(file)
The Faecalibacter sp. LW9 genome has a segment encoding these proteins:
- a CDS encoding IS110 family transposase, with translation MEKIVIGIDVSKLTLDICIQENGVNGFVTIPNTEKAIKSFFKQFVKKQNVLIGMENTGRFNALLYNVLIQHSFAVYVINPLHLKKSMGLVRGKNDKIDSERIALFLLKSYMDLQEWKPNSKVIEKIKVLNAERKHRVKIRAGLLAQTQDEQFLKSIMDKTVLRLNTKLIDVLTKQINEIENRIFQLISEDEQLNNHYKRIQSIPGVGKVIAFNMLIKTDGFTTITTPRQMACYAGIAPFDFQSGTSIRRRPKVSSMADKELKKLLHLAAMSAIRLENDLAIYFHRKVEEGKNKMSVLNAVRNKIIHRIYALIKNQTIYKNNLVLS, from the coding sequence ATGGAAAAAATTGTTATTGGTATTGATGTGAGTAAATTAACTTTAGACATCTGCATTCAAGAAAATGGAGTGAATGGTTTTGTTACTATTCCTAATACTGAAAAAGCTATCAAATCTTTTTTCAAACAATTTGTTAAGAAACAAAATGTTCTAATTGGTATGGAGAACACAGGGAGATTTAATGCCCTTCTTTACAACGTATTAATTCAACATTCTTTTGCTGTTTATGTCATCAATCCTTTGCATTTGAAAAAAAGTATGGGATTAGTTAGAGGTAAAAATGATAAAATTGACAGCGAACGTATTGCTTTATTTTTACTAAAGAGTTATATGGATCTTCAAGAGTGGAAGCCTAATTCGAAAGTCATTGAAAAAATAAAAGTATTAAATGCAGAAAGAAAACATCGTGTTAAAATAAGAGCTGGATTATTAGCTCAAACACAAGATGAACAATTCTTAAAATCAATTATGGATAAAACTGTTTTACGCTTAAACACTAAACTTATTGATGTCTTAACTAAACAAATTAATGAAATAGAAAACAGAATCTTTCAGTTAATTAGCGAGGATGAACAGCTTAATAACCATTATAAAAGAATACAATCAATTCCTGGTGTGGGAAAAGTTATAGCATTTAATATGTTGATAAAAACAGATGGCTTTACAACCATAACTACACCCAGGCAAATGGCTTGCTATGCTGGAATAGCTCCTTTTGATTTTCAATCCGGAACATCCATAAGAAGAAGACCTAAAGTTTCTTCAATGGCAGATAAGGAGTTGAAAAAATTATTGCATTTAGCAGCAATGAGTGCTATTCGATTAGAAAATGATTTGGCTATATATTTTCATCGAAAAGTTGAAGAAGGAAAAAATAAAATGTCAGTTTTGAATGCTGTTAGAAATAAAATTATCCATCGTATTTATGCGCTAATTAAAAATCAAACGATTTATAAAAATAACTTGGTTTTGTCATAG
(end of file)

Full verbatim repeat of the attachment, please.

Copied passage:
The Faecalibacter sp. LW9 genome has a segment encoding these proteins:
- a CDS encoding IS110 family transposase, with translation MEKIVIGIDVSKLTLDICIQENGVNGFVTIPNTEKAIKSFFKQFVKKQNVLIGMENTGRFNALLYNVLIQHSFAVYVINPLHLKKSMGLVRGKNDKIDSERIALFLLKSYMDLQEWKPNSKVIEKIKVLNAERKHRVKIRAGLLAQTQDEQFLKSIMDKTVLRLNTKLIDVLTKQINEIENRIFQLISEDEQLNNHYKRIQSIPGVGKVIAFNMLIKTDGFTTITTPRQMACYAGIAPFDFQSGTSIRRRPKVSSMADKELKKLLHLAAMSAIRLENDLAIYFHRKVEEGKNKMSVLNAVRNKIIHRIYALIKNQTIYKNNLVLS, from the coding sequence ATGGAAAAAATTGTTATTGGTATTGATGTGAGTAAATTAACTTTAGACATCTGCATTCAAGAAAATGGAGTGAATGGTTTTGTTACTATTCCTAATACTGAAAAAGCTATCAAATCTTTTTTCAAACAATTTGTTAAGAAACAAAATGTTCTAATTGGTATGGAGAACACAGGGAGATTTAATGCCCTTCTTTACAACGTATTAATTCAACATTCTTTTGCTGTTTATGTCATCAATCCTTTGCATTTGAAAAAAAGTATGGGATTAGTTAGAGGTAAAAATGATAAAATTGACAGCGAACGTATTGCTTTATTTTTACTAAAGAGTTATATGGATCTTCAAGAGTGGAAGCCTAATTCGAAAGTCATTGAAAAAATAAAAGTATTAAATGCAGAAAGAAAACATCGTGTTAAAATAAGAGCTGGATTATTAGCTCAAACACAAGATGAACAATTCTTAAAATCAATTATGGATAAAACTGTTTTACGCTTAAACACTAAACTTATTGATGTCTTAACTAAACAAATTAATGAAATAGAAAACAGAATCTTTCAGTTAATTAGCGAGGATGAACAGCTTAATAACCATTATAAAAGAATACAATCAATTCCTGGTGTGGGAAAAGTTATAGCATTTAATATGTTGATAAAAACAGATGGCTTTACAACCATAACTACACCCAGGCAAATGGCTTGCTATGCTGGAATAGCTCCTTTTGATTTTCAATCCGGAACATCCATAAGAAGAAGACCTAAAGTTTCTTCAATGGCAGATAAGGAGTTGAAAAAATTATTGCATTTAGCAGCAATGAGTGCTATTCGATTAGAAAATGATTTGGCTATATATTTTCATCGAAAAGTTGAAGAAGGAAAAAATAAAATGTCAGTTTTGAATGCTGTTAGAAATAAAATTATCCATCGTATTTATGCGCTAATTAAAAATCAAACGATTTATAAAAATAACTTGGTTTTGTCATAG